• BikeNorthfield – facebook.com/BikeNorthfield • Cannon Valley Velo Club – sites.google.com/site/ cannonvalleyveloclub/, https://www.facebook.com/ groups/214761018548879/ • CROCT (Cannon Valley Offroad Cycling and Trails) – croct. org/, https://www.facebook.com/Cannonriveroffroadcycling trails • Mill Town Trails – milltownstrail.org/ • Northfield Pedalers – northfieldseniorcenter.org/ • 4th of July Criterium – contact fittobetrid.com/ for information • Tour de Save – facebook.com/pages/Tour-deSAVE/188765119864 • Jesse James Bike Tour – jessejamesbiketour.org/ • Minnesota Gravel Championships – mnstategravelchampion ships.com/, https://www.facebook.com/minnesotastategravel champs Bruce Anderson is an avid lifelong cyclist, the chair of ­BikeNorthfield and a member of the Cannon Valley Velo Club.

‘Tis the Month for Biking

Although more than half of the U.S. population lives within five miles of their workplace, lack of knowledge and incentive has deterred many from commuting by bike.

Sponsored by the League of American Bicyclists, Bike Month also features Bike to Work Week, May 12-16; Bike to Work Day, May 16; and Bike to School Day, May 7.

© The Entertainment Guide


Clubs, Classes and More… Cannon River Winery, Cannon Falls –

cannonriverwinery.com, 507/263-7400 Wine Club with a Book Problem – Th, May 22, 6-8pm – This month’s book is 11/22/63 by Steven King. A great way to read wonderful books and stay connected with friends over a delicious flight of local wine. Call the winery to reserve your spot. There is a $10 registration fee. Crossings at Carnegie, Zumbrota – crossingsatcarnegie.com, 507/732-7616 Classes in the arts for preschoolers through adults. Matisse & Merlot – May 16, 7-9pm – An evening of wine, acrylic paint and fun. Grab your partner, BFF or co-worker, bring your favorite beverage and leave with a work of art created by you. No painting or drawing ability required. Using arbitrary flat color and pattern, be inspired by the works of Matisse. Professional artist Odell Portz will guide you. Glass Garden Beads, Northfield – glassgardenbeads.com 507/786-9595 1st and 3rd Mondays: Open Beading, 6-9pm – A good starting point to learn beginning beading techniques. Just Food Co-op, Northfield – 507/650-0106 Mondays: Knitting Night, 7-9pm, 507/645-6331 Lakeville Area Arts Center – 952/985-4640 Find art-related classes at lakevilleareaartscenter.com Northfield Arts Guild – 507/645-8877 Dance to the music! Ballet, modern, folk, tap, ballroom, Mexican folklórico: The Arts Guild has it all for ages five years and up. Too young to dance? Bring your tots to Music Together instead. Northfield Buddhist Meditation Center – Children’s Circle Class (ages 3-9), Sundays, 3-4pm. Children and their parents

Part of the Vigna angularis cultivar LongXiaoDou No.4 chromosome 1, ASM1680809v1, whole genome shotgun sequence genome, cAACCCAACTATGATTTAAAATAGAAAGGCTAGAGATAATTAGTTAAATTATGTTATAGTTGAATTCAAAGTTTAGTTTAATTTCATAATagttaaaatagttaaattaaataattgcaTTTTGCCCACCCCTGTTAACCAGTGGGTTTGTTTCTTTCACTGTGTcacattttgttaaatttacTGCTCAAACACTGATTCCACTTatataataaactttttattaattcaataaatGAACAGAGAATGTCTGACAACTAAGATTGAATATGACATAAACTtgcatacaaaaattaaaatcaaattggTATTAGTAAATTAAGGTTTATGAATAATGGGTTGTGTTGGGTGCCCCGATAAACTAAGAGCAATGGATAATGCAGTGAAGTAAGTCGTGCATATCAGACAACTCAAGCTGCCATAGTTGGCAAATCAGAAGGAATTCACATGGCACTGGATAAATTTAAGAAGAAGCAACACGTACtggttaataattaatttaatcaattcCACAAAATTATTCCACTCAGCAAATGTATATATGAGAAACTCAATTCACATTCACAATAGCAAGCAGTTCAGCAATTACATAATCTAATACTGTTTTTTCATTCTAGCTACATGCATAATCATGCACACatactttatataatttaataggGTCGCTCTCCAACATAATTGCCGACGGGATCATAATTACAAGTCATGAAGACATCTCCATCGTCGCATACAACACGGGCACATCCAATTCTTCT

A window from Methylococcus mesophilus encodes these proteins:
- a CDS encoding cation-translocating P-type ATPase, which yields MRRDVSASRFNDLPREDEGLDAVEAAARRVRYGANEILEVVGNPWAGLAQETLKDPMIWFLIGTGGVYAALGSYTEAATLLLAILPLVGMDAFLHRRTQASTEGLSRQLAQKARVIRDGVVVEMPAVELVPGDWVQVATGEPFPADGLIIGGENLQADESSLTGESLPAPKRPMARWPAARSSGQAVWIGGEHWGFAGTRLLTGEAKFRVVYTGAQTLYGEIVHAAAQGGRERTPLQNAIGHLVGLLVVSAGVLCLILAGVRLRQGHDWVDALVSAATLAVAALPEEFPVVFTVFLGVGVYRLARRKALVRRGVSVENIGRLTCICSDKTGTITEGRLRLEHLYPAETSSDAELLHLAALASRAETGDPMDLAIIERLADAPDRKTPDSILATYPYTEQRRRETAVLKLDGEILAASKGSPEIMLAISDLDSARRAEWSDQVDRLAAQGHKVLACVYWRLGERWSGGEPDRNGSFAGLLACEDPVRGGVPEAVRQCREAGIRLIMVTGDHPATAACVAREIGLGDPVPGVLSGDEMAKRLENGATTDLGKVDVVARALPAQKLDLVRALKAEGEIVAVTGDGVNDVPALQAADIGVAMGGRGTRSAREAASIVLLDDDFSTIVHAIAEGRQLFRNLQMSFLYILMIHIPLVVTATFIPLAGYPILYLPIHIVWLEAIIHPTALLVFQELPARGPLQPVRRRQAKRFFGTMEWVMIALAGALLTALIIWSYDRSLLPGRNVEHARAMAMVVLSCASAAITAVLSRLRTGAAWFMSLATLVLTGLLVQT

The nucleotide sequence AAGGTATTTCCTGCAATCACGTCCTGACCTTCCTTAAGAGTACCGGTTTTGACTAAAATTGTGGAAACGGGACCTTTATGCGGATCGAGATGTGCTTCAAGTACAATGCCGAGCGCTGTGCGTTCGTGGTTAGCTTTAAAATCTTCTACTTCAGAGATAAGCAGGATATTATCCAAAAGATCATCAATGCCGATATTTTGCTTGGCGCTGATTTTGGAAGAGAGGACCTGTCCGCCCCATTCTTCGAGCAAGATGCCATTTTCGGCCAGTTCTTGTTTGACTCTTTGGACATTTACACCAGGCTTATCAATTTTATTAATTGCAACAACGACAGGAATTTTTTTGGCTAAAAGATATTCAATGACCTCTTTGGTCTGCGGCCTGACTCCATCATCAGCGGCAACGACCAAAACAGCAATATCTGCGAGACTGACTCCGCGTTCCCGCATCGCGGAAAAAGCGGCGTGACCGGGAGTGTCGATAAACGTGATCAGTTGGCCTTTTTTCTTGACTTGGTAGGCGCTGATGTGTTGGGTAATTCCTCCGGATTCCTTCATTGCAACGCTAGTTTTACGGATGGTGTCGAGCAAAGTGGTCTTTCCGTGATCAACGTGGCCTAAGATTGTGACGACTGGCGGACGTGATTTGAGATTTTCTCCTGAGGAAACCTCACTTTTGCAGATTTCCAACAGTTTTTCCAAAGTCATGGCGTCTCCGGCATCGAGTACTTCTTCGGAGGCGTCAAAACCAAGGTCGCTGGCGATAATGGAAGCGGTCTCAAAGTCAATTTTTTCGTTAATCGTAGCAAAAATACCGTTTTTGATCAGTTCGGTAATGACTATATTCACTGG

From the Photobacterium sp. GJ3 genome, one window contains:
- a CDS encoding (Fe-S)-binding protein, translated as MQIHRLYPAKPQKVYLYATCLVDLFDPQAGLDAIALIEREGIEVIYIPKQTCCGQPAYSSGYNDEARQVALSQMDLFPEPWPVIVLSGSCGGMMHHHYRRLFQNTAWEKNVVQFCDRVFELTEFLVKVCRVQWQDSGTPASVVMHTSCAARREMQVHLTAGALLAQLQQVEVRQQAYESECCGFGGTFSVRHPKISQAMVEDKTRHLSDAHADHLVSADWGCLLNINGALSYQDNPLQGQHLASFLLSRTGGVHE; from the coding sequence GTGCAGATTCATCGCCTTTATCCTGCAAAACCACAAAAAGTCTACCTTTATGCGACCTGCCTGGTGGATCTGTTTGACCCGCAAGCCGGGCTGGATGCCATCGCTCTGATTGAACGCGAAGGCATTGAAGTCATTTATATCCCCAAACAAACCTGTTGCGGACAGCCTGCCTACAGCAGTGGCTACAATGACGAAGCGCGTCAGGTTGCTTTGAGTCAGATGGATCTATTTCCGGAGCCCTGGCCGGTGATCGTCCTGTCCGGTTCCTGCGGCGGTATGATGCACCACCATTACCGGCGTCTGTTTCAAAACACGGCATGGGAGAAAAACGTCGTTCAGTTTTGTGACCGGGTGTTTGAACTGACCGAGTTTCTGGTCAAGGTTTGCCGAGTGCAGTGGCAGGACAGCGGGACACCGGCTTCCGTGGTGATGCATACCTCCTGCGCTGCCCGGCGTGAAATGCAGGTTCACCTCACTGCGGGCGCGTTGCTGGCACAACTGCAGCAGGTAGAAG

meditate, do yoga and learn about Buddhism in a fun, peaceful atmosphere of exploration. Everyone welcome. Northfield Community Services • nfld.k12.mn.us, follow the Community Services link • 507/664-3750 ECFE New Family Welcome Tour – Mon through May 19, 8am12pm, NCRC Parent Ed Room YW 108 – Whether you are new to Early Childhood Family Education or new to town, you’re invited to see the classrooms, meet other parents and be introduced to ECFE staff. Young children are welcome to accompany you. Free registration online. Summer Community Band Practice – Wed, 7-8:30pm; Northfield High School Band Room – Instrumentalists may simply show up at rehearsal. The Community Band performs on Bridge Square every Thursday June 5-26, 7-8pm. Northfield Dance Academy – Northfielddance.com, 507/6454068. Northfield Garden Club – Invasive Species: Controlling New Threats – May 13, 12:45pm at United Methodist Church, Northfield. Presented by Ashley Tabery, District Technician, Rice County Soil and Water Conservation District.

May 2014

Northfield Public Library – 507/645-6606